8x10 B&W film, ISO400 vs. ISO100

Discussion in 'Large Format Cameras and Accessories' started by Richard Man, Jun 18, 2017.

  1. Richard Man

    Richard Man Subscriber

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    For my 4x5, my go to film is Portra 160 when using with strobes, and 400 otherwise. Occasionally I do use Ektar 100 and BW (Tmax 100, Acros 100)

    I am now starting on 8x10. Probably mostly shooting B&W to save on cost. I'd imagine 8x10 ISO400 should look pretty darn good enough (vis-a-vis ISO100)?
     
  2. Sirius Glass

    Sirius Glass Subscriber

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    This is not so much a technical question as it is what is the look that you want.
     
  3. Sperdynamite

    Sperdynamite Subscriber

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    It's less about speed in large format, and more about contrast. Grain is basically gone. So, the slower films will have a bit more snap to them, and 400 speed films will be smoother. IMO 8x10 HP5 or Delta 400 are just about the most versatile films you can shoot. Start with HP5, if you want (somehow) finer grain, shoot Delta 400. Want some snap to your film? FP4+!
     
  4. Sal Santamaura

    Sal Santamaura Member

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    Please let us know where to purchase that 8x10 Delta 400. :smile:
     
  5. Sperdynamite

    Sperdynamite Subscriber

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    Wow, you're right... Was it discontinued or simply never made in 8x10? I would say it's an oversight but maybe HP5 is 8x10 is sufficient...
     
  6. Andrew O'Neill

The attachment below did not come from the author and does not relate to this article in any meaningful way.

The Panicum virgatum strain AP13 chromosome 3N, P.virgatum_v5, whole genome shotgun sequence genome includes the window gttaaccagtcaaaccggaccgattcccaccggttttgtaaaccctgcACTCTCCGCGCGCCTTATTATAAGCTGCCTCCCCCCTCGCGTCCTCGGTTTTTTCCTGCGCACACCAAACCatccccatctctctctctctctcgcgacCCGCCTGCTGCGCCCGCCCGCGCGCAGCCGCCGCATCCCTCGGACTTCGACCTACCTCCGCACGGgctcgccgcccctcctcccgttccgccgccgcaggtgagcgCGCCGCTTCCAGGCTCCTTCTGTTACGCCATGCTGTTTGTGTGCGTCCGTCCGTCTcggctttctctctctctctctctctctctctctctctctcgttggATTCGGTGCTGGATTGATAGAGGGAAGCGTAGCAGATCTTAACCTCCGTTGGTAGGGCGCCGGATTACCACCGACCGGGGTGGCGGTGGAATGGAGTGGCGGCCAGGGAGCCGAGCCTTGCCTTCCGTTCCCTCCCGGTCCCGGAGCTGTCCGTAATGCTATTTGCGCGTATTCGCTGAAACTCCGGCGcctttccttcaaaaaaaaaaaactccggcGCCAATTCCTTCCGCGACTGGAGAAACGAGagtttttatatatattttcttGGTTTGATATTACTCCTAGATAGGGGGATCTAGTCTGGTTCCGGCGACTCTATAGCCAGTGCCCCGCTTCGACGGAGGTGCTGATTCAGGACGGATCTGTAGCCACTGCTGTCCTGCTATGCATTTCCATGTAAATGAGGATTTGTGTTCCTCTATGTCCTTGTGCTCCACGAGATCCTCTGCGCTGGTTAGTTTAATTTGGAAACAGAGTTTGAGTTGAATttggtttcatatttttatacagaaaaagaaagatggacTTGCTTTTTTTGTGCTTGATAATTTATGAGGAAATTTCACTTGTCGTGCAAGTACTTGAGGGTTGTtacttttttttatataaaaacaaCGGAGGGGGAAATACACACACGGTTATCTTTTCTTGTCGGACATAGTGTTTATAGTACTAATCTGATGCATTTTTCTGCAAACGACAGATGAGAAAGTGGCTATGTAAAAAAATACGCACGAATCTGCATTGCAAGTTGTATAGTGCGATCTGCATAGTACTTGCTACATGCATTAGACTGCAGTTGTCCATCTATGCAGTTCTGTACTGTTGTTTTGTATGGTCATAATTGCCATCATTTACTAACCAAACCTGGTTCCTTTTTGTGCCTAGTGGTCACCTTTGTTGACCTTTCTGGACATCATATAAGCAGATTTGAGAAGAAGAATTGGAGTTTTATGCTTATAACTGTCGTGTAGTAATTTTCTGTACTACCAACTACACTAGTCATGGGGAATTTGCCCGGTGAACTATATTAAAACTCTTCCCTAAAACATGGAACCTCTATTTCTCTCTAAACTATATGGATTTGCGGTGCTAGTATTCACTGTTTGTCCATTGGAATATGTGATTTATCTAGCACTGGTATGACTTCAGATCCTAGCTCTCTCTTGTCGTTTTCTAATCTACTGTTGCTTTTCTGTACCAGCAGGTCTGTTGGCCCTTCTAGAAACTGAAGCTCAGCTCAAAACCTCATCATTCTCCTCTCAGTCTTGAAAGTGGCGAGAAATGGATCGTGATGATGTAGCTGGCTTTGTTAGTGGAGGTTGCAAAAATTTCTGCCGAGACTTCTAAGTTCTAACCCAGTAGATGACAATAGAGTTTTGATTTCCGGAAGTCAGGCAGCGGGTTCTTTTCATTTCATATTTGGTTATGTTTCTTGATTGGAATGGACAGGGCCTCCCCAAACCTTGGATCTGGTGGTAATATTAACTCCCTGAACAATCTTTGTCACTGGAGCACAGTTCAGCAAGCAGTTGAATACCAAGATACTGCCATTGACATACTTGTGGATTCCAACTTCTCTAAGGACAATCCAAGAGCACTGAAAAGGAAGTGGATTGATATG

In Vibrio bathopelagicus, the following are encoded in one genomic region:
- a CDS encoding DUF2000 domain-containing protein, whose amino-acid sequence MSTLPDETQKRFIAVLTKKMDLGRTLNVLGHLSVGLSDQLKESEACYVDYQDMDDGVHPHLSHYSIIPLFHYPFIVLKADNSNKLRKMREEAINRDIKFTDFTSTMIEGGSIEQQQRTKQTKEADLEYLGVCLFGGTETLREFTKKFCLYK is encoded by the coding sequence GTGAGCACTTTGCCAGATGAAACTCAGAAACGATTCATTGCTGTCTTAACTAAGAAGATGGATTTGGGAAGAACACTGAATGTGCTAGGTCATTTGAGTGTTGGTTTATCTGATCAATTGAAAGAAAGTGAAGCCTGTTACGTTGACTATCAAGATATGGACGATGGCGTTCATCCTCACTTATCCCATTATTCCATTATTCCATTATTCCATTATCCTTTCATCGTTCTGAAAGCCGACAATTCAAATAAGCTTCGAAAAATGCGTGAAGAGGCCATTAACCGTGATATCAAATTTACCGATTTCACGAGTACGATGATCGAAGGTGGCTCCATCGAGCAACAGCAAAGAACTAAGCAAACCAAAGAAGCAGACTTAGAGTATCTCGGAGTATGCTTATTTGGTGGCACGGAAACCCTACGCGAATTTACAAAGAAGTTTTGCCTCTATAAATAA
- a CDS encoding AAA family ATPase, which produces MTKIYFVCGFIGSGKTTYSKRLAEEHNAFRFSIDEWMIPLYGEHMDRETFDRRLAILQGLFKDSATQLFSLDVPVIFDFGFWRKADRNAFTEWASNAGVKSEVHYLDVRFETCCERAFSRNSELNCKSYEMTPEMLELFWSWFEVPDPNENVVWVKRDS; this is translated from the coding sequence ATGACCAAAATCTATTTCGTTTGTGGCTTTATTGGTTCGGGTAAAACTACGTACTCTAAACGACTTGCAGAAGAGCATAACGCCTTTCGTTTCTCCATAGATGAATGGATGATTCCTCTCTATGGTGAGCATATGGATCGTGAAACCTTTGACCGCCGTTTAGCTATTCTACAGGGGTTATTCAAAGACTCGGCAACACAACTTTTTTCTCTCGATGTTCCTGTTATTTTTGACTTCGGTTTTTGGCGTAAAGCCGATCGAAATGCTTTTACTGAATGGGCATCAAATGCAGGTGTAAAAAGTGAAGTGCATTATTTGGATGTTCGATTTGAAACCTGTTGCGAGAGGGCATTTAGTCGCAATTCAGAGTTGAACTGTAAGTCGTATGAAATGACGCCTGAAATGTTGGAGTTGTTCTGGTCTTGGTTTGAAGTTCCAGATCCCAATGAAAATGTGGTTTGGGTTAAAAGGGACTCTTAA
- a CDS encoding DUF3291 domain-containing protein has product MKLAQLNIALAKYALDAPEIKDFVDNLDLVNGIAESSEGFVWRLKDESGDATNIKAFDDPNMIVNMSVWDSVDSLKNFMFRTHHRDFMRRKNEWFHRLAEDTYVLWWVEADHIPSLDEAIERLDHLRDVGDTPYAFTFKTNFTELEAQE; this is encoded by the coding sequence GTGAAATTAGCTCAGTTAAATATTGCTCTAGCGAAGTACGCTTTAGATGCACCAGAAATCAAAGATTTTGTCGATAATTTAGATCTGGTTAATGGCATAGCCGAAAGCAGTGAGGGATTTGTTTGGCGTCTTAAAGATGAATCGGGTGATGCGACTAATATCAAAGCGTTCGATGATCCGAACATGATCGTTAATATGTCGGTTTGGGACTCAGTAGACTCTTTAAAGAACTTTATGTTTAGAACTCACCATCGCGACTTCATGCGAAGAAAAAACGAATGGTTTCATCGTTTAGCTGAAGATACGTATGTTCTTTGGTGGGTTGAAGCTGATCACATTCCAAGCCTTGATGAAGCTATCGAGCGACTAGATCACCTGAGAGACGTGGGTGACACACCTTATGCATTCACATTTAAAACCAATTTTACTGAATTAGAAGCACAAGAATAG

Andrew O'Neill Subscriber

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    HP5 is their flagship film. Coating Delta 400 in sheet film sizes would compete probably negatively with it... HP5 is sufficient.
     
  7. Sal Santamaura

    Sal Santamaura Member

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    All sheet sizes of Delta 400 were discontinued 16 years ago.
     
  8. Alan9940

    Alan9940 Member

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    With 8x10, I've found that film speed can be an important consideration when shooting outdoor scenes. Why? Wind! Don't get me wrong...I shoot quite a bit of 100 speed 8x10 film, but will reach for a 400 speed film if conditions demand those couple extra stops. All other factors such as grain, etc, are IMO unnecessary to consider; look for a tonal scale that suits your subjects.

    Have fun!
     
  9. Andrew O'Neill

    Andrew O'Neill Subscriber

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    I love wind! I used to fight it, but now I love the movement of wheat, trees, etc... as long as my camera doesn't start bouncing around!:D
     
  10. jim10219

    jim10219 Member

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    If it's windy, even 400 speed film doesn't seem to be fast enough. To be fair, I do usually like to stop my lenses down pretty far for landscapes. So I just stick with 100 to keep my costs down.
     
  11. Peter Schrager

    Peter Schrager Subscriber

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    You want the best use TMY400..straight line film that makes great negatives and it's a true 400 speed film...kicks hp5...arse!